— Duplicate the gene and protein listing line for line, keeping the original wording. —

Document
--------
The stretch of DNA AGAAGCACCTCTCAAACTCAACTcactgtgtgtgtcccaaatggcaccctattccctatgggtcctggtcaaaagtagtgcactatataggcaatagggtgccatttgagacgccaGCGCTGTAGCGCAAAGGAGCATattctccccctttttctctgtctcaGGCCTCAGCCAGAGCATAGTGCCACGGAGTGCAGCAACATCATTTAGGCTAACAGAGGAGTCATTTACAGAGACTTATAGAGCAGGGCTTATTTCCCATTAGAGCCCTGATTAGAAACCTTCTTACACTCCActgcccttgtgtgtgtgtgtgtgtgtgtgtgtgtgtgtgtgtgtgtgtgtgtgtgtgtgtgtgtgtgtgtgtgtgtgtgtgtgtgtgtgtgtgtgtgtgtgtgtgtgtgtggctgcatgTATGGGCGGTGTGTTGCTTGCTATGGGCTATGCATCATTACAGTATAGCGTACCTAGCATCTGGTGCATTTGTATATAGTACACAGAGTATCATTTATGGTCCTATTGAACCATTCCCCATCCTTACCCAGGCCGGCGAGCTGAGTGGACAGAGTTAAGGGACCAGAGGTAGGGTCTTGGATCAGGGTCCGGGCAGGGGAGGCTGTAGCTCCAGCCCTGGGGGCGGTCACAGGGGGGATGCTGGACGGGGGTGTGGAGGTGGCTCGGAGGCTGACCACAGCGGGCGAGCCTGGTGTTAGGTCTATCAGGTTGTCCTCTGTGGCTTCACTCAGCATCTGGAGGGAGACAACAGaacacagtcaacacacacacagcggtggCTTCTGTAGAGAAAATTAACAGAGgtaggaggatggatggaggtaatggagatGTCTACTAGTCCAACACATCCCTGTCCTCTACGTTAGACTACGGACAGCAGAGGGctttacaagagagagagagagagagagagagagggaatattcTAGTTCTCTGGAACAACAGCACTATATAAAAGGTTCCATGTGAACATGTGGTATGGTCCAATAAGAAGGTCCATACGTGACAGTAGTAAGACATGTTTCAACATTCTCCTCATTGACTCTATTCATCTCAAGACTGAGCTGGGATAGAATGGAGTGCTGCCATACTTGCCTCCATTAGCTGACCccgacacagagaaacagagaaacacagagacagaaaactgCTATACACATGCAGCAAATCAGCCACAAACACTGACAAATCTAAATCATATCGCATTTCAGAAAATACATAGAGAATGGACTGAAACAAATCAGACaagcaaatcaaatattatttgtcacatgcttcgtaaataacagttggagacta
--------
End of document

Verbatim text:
The stretch of DNA AGAAGCACCTCTCAAACTCAACTcactgtgtgtgtcccaaatggcaccctattccctatgggtcctggtcaaaagtagtgcactatataggcaatagggtgccatttgagacgccaGCGCTGTAGCGCAAAGGAGCATattctccccctttttctctgtctcaGGCCTCAGCCAGAGCATAGTGCCACGGAGTGCAGCAACATCATTTAGGCTAACAGAGGAGTCATTTACAGAGACTTATAGAGCAGGGCTTATTTCCCATTAGAGCCCTGATTAGAAACCTTCTTACACTCCActgcccttgtgtgtgtgtgtgtgtgtgtgtgtgtgtgtgtgtgtgtgtgtgtgtgtgtgtgtgtgtgtgtgtgtgtgtgtgtgtgtgtgtgtgtgtgtgtgtgtgtgtgtggctgcatgTATGGGCGGTGTGTTGCTTGCTATGGGCTATGCATCATTACAGTATAGCGTACCTAGCATCTGGTGCATTTGTATATAGTACACAGAGTATCATTTATGGTCCTATTGAACCATTCCCCATCCTTACCCAGGCCGGCGAGCTGAGTGGACAGAGTTAAGGGACCAGAGGTAGGGTCTTGGATCAGGGTCCGGGCAGGGGAGGCTGTAGCTCCAGCCCTGGGGGCGGTCACAGGGGGGATGCTGGACGGGGGTGTGGAGGTGGCTCGGAGGCTGACCACAGCGGGCGAGCCTGGTGTTAGGTCTATCAGGTTGTCCTCTGTGGCTTCACTCAGCATCTGGAGGGAGACAACAGaacacagtcaacacacacacagcggtggCTTCTGTAGAGAAAATTAACAGAGgtaggaggatggatggaggtaatggagatGTCTACTAGTCCAACACATCCCTGTCCTCTACGTTAGACTACGGACAGCAGAGGGctttacaagagagagagagagagagagagagagggaatattcTAGTTCTCTGGAACAACAGCACTATATAAAAGGTTCCATGTGAACATGTGGTATGGTCCAATAAGAAGGTCCATACGTGACAGTAGTAAGACATGTTTCAACATTCTCCTCATTGACTCTATTCATCTCAAGACTGAGCTGGGATAGAATGGAGTGCTGCCATACTTGCCTCCATTAGCTGACCccgacacagagaaacagagaaacacagagacagaaaactgCTATACACATGCAGCAAATCAGCCACAAACACTGACAAATCTAAATCATATCGCATTTCAGAAAATACATAGAGAATGGACTGAAACAAATCAGACaagcaaatcaaatattatttgtcacatgcttcgtaaataacagttggagacta